Strategies to de-stress

May 12, 2009 — Leave a comment

Stress ReductionJane Wagner once wrote, “Reality is the greatest cause of stress amongst those in touch with it.”

Stress is a very normal part of life. All people experience it — some to a greater extent than others. In this crazy world in which we live, there is no shortage of factors that can cause stress — or distress, which ever term you like best. Stress can show up in ways that are physical, psychological, or emotional/spiritual. And all of us have experienced some symptoms in each category at some point in life.

Anytime stress impacts us, it also impacts those around us — especially those closest to us. It affects us as spouses, as employees, as parents, and as friends. Sometimes the people around us are able to recognize the effects of stress in our lives even before we ourselves.

42-15650320Change of any kind can produce stress. In times of political and economic change, as we are currently experiencing, stress can take a real toll on the culture. As I mentioned a few days ago in my post about unemployment, people who are without work — or facing the threat of a lay-off — are at high risk of suffering from stress in many forms.

The fact is that none of us can know what the future holds. But, praise God, we know He holds the future. If you are experiencing a time of high stress, I encourage you to take adequate care of yourself. Here are a few tips:

  • Be spiritually centered through prayer and meditation on the Word of God.
  • Get proper rest and nutrition. Don’t skip meals!
  • Carve out time to exercise at least several days per week. Exercise is a natural stress reliever.
  • Find safe people with whom to share your frustrations.
  • Do your best to leave work stress at the office. Don’t dump the stress on your spouse or kids!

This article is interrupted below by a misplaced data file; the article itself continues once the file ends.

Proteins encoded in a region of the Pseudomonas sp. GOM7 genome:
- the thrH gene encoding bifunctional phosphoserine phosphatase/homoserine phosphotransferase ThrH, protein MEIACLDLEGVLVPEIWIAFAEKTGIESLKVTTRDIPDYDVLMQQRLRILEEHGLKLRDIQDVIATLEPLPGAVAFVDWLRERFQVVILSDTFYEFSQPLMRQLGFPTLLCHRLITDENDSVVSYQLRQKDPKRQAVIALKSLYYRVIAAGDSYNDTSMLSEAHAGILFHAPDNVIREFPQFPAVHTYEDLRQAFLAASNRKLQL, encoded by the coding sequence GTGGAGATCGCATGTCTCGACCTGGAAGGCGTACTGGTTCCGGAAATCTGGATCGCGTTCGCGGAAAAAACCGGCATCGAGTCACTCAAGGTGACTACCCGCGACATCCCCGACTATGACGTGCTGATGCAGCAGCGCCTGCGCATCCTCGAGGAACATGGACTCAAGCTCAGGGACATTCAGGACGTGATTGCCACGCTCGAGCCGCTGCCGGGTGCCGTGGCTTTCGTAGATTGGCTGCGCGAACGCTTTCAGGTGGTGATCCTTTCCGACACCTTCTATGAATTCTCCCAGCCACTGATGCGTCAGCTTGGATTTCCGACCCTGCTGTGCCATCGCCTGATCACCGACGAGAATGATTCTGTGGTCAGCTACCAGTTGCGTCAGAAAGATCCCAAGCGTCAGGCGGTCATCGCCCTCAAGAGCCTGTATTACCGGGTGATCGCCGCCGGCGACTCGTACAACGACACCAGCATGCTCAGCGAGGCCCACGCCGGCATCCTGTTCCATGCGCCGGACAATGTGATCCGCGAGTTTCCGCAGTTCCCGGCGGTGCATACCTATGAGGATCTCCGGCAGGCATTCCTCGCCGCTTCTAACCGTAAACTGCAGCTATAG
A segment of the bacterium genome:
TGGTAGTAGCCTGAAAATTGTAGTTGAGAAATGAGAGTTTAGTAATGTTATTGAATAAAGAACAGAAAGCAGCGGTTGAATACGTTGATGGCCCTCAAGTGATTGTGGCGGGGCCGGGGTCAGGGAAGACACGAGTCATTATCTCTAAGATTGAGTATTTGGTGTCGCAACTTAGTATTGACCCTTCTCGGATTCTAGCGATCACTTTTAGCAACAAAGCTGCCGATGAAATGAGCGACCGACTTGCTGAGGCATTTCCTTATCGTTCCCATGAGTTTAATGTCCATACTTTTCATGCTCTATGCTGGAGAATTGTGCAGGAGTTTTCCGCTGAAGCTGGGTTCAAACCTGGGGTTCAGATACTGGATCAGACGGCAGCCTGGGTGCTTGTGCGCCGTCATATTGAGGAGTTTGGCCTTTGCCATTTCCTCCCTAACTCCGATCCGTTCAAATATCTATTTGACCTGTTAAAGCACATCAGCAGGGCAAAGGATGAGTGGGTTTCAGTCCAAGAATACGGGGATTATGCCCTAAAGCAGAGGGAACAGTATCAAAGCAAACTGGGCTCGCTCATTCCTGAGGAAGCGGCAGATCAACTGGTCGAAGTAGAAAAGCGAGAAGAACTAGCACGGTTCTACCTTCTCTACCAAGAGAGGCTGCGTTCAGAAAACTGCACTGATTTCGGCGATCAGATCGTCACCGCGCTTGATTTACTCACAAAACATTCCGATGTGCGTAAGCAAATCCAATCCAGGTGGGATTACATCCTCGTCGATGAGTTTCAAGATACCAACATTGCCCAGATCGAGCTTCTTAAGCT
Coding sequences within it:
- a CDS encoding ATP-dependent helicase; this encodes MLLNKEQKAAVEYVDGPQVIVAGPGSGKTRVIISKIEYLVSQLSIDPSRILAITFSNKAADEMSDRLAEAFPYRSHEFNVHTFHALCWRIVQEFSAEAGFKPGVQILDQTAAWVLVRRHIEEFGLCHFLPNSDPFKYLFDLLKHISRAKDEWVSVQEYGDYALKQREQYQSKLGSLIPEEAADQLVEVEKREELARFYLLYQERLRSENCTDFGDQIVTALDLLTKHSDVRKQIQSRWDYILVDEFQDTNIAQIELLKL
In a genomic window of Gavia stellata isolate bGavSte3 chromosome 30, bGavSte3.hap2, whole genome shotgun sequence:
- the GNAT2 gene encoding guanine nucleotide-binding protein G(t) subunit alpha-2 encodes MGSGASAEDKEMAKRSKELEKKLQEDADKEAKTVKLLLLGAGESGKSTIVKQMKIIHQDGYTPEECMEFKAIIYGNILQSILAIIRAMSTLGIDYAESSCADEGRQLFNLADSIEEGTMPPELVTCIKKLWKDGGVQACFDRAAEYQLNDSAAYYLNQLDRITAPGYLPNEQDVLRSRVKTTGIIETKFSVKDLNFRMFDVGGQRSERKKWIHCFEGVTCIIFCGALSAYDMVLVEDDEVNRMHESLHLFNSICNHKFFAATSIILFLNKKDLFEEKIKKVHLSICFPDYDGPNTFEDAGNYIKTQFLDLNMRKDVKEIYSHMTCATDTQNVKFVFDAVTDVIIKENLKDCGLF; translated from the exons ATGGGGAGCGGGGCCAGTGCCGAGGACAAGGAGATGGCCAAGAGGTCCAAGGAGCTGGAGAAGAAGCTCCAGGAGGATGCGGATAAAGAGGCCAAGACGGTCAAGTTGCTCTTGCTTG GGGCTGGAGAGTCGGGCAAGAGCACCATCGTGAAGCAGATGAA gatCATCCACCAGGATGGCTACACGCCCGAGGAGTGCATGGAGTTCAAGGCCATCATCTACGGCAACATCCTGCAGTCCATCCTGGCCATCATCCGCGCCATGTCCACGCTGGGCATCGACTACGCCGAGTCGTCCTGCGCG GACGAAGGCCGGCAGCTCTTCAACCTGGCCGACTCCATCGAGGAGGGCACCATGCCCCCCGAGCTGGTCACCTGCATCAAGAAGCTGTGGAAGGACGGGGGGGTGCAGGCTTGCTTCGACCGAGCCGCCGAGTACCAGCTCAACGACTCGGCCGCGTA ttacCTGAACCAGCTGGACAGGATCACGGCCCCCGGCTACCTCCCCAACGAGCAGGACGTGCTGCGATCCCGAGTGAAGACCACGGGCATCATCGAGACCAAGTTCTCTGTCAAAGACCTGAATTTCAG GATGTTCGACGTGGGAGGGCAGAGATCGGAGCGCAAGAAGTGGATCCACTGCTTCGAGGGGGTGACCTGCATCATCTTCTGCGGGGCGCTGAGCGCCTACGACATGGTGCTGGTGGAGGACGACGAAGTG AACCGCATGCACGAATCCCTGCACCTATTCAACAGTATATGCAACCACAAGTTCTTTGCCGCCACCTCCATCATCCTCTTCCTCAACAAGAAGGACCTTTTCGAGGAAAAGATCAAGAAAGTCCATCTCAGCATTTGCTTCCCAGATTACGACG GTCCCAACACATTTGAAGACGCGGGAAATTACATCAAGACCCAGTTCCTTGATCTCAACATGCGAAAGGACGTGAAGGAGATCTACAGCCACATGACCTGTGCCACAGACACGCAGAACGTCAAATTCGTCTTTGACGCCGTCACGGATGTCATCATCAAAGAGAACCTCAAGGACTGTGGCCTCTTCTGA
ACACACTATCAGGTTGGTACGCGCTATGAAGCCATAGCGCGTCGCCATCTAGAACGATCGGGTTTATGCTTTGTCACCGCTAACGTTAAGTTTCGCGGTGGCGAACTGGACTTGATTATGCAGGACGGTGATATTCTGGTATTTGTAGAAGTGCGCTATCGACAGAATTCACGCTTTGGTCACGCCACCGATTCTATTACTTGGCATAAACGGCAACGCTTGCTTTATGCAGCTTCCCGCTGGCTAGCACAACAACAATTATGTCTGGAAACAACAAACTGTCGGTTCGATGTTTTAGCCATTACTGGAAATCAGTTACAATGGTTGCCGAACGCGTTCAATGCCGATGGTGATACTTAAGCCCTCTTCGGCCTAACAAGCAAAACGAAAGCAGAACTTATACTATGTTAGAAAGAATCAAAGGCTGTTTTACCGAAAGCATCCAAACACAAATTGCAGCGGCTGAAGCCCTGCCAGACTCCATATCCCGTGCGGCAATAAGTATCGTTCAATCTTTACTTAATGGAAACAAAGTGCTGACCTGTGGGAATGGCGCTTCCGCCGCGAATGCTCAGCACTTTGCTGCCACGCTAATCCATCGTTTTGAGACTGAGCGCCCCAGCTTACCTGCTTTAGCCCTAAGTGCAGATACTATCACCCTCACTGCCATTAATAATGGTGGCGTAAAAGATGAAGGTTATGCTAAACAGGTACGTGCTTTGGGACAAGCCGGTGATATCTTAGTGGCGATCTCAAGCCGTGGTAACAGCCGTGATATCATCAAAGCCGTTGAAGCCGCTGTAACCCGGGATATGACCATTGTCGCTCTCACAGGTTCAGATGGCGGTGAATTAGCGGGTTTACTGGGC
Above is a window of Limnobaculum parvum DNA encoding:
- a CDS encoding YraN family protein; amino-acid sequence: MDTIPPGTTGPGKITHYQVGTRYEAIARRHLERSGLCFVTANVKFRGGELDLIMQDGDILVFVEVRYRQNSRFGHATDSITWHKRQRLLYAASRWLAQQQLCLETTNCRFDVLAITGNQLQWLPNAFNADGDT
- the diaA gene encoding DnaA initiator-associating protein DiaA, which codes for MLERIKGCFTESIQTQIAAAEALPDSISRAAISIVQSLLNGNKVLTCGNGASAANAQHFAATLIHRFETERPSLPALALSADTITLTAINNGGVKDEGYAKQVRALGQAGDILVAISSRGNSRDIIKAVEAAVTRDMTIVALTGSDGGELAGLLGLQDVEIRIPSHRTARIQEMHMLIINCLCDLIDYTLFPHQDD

• Find ways to unplug from work. In this world of advanced technology, it’s easy to always be “on” and constantly connected through e-mail, voice-mail, etc. Set aside some protected time to get away from it all.
  • Make a daily list of things you are thankful for. It’s easy to focus on the negatives in life.
  • We must be intentional in finding things that are positive. Surround yourself with positive people, positive music, and positive literature.
  • If you find the news distressing, as many people do, limit your access to it. One time per day of listening to a typical radio or TV newscast will provide plenty of negative information!
  • Find time each day to connect with your spouse and kids for at least a few meaningful minutes. These moments will remind you what’s most important in life — and keep you focused during difficult times.
  • Set aside time each week for an extended focus on building your marriage relationship. Something as simple as a half-hour walk together, a lunch date, or a leisurely drive can really give you and your partner a boost.
  • Enjoy sex with your spouse. Yes, you read that right! The sexual relationship is gift of God to help us connect with our spouses. When we take time to enjoy that gift, we experience relaxation and stress relief as an added bonus.
  • Get involved in something bigger than yourself. Studies show that those who are involved in church and community activities typically handle stress better than those who live more isolated lifestyles.
  • Find a few times per week to refresh your spirit. This may be through reading a good book, watching a light-hearted comedy show, taking a long hot bath, or some other favorite activity.

These are just a few ways to help manage stress. Hopefully you have found some other things that work well for you. I leave you today with a favorite Bible verse:

Do not be anxious about anything, but in everything, by prayer and petition, with thanksgiving, present your requests to God. And the peace of God, which transcends all understanding, will guard your hearts and your minds in Christ Jesus.” (Philippians 4:4-5, NIV)

If you are married, please take a moment to answer this poll question:

couple fighting

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